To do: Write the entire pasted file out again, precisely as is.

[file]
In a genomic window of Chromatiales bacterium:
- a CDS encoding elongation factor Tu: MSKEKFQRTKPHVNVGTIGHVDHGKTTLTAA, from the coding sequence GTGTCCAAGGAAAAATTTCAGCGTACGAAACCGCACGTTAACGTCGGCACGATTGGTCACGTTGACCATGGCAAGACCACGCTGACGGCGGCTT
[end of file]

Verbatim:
In a genomic window of Chromatiales bacterium:
- a CDS encoding elongation factor Tu: MSKEKFQRTKPHVNVGTIGHVDHGKTTLTAA, from the coding sequence GTGTCCAAGGAAAAATTTCAGCGTACGAAACCGCACGTTAACGTCGGCACGATTGGTCACGTTGACCATGGCAAGACCACGCTGACGGCGGCTT